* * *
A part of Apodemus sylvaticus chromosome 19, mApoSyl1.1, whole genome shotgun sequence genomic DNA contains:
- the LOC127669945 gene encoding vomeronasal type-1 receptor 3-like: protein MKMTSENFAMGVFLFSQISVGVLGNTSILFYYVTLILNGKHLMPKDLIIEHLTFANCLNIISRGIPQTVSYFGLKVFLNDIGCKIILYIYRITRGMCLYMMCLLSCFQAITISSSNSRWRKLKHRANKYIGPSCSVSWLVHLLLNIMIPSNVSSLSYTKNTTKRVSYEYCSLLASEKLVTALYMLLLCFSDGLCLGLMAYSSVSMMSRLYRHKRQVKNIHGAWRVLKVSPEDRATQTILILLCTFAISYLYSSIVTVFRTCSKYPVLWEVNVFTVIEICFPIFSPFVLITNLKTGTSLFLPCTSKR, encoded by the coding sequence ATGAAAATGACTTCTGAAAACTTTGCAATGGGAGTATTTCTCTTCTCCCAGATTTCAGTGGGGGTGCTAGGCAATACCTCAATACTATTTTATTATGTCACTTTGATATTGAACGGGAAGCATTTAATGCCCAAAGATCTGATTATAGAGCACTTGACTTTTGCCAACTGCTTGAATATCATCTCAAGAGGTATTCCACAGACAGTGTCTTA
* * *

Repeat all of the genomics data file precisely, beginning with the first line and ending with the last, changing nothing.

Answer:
A part of Apodemus sylvaticus chromosome 19, mApoSyl1.1, whole genome shotgun sequence genomic DNA contains:
- the LOC127669945 gene encoding vomeronasal type-1 receptor 3-like: protein MKMTSENFAMGVFLFSQISVGVLGNTSILFYYVTLILNGKHLMPKDLIIEHLTFANCLNIISRGIPQTVSYFGLKVFLNDIGCKIILYIYRITRGMCLYMMCLLSCFQAITISSSNSRWRKLKHRANKYIGPSCSVSWLVHLLLNIMIPSNVSSLSYTKNTTKRVSYEYCSLLASEKLVTALYMLLLCFSDGLCLGLMAYSSVSMMSRLYRHKRQVKNIHGAWRVLKVSPEDRATQTILILLCTFAISYLYSSIVTVFRTCSKYPVLWEVNVFTVIEICFPIFSPFVLITNLKTGTSLFLPCTSKR, encoded by the coding sequence ATGAAAATGACTTCTGAAAACTTTGCAATGGGAGTATTTCTCTTCTCCCAGATTTCAGTGGGGGTGCTAGGCAATACCTCAATACTATTTTATTATGTCACTTTGATATTGAACGGGAAGCATTTAATGCCCAAAGATCTGATTATAGAGCACTTGACTTTTGCCAACTGCTTGAATATCATCTCAAGAGGTATTCCACAGACAGTGTCTTA